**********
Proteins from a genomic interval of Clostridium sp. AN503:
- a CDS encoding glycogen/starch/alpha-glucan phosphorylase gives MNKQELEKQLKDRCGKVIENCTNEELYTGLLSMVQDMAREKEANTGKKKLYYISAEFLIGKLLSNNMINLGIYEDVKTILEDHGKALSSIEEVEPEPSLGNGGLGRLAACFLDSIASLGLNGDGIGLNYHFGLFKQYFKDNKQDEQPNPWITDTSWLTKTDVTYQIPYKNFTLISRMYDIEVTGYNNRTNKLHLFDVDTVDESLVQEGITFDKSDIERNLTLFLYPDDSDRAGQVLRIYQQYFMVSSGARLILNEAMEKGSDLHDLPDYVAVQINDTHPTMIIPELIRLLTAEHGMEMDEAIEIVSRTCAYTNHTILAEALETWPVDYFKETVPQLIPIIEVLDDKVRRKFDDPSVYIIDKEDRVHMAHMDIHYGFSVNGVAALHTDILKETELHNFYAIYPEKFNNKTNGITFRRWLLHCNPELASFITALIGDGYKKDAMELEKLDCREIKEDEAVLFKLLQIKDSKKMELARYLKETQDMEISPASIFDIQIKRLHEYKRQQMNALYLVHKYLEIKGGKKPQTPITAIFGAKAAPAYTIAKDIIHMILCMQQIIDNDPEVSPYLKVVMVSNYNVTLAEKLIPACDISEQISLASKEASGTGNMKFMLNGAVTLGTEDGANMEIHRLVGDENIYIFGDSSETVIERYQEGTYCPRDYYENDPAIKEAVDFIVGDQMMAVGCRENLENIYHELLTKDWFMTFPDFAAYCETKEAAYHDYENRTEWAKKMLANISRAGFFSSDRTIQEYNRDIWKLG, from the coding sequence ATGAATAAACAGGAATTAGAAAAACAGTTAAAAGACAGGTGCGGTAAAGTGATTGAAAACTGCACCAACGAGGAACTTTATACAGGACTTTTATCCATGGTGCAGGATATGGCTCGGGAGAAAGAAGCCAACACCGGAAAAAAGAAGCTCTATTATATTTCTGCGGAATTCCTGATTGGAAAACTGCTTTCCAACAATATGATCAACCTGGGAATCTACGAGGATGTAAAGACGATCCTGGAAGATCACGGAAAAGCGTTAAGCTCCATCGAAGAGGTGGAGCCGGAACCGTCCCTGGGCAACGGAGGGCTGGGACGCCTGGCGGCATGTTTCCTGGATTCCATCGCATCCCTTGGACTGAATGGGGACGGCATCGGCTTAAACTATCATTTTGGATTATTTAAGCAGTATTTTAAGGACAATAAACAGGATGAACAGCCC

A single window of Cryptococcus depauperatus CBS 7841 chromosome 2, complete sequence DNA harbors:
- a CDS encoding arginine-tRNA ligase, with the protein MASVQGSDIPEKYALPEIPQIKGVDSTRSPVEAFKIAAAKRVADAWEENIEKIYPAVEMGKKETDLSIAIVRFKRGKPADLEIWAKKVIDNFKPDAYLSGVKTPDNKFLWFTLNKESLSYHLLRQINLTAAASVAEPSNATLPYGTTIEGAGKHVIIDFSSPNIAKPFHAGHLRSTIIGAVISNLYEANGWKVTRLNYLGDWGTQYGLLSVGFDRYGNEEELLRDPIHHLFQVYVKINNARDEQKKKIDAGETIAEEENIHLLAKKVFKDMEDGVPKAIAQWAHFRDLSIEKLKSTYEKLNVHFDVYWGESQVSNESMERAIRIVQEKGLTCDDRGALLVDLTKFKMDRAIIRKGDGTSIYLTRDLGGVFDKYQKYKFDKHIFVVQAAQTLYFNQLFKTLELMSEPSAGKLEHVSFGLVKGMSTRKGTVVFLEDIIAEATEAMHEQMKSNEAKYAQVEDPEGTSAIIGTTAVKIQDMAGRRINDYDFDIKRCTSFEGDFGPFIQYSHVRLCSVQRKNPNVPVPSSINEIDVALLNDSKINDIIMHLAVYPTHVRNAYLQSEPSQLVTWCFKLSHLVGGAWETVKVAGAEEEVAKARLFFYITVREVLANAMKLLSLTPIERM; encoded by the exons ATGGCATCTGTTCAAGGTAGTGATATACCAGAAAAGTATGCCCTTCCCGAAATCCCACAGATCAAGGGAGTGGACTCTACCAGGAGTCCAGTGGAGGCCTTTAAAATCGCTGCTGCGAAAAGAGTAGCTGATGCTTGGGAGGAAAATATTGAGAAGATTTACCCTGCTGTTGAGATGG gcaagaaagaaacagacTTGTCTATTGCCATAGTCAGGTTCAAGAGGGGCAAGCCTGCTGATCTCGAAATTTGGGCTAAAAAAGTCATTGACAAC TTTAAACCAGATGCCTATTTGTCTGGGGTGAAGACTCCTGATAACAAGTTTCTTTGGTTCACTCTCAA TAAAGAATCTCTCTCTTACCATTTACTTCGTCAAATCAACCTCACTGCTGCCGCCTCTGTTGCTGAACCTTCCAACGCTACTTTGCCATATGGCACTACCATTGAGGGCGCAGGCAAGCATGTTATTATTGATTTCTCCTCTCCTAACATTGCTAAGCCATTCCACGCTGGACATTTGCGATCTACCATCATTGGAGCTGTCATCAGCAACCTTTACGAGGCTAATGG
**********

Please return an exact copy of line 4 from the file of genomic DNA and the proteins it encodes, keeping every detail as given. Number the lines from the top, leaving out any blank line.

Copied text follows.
- a CDS encoding arginine-tRNA ligase, with the protein MASVQGSDIPEKYALPEIPQIKGVDSTRSPVEAFKIAAAKRVADAWEENIEKIYPAVEMGKKETDLSIAIVRFKRGKPADLEIWAKKVIDNFKPDAYLSGVKTPDNKFLWFTLNKESLSYHLLRQINLTAAASVAEPSNATLPYGTTIEGAGKHVIIDFSSPNIAKPFHAGHLRSTIIGAVISNLYEANGWKVTRLNYLGDWGTQYGLLSVGFDRYGNEEELLRDPIHHLFQVYVKINNARDEQKKKIDAGETIAEEENIHLLAKKVFKDMEDGVPKAIAQWAHFRDLSIEKLKSTYEKLNVHFDVYWGESQVSNESMERAIRIVQEKGLTCDDRGALLVDLTKFKMDRAIIRKGDGTSIYLTRDLGGVFDKYQKYKFDKHIFVVQAAQTLYFNQLFKTLELMSEPSAGKLEHVSFGLVKGMSTRKGTVVFLEDIIAEATEAMHEQMKSNEAKYAQVEDPEGTSAIIGTTAVKIQDMAGRRINDYDFDIKRCTSFEGDFGPFIQYSHVRLCSVQRKNPNVPVPSSINEIDVALLNDSKINDIIMHLAVYPTHVRNAYLQSEPSQLVTWCFKLSHLVGGAWETVKVAGAEEEVAKARLFFYITVREVLANAMKLLSLTPIERM; encoded by the exons ATGGCATCTGTTCAAGGTAGTGATATACCAGAAAAGTATGCCCTTCCCGAAATCCCACAGATCAAGGGAGTGGACTCTACCAGGAGTCCAGTGGAGGCCTTTAAAATCGCTGCTGCGAAAAGAGTAGCTGATGCTTGGGAGGAAAATATTGAGAAGATTTACCCTGCTGTTGAGATGG gcaagaaagaaacagacTTGTCTATTGCCATAGTCAGGTTCAAGAGGGGCAAGCCTGCTGATCTCGAAATTTGGGCTAAAAAAGTCATTGACAAC TTTAAACCAGATGCCTATTTGTCTGGGGTGAAGACTCCTGATAACAAGTTTCTTTGGTTCACTCTCAA TAAAGAATCTCTCTCTTACCATTTACTTCGTCAAATCAACCTCACTGCTGCCGCCTCTGTTGCTGAACCTTCCAACGCTACTTTGCCATATGGCACTACCATTGAGGGCGCAGGCAAGCATGTTATTATTGATTTCTCCTCTCCTAACATTGCTAAGCCATTCCACGCTGGACATTTGCGATCTACCATCATTGGAGCTGTCATCAGCAACCTTTACGAGGCTAATGG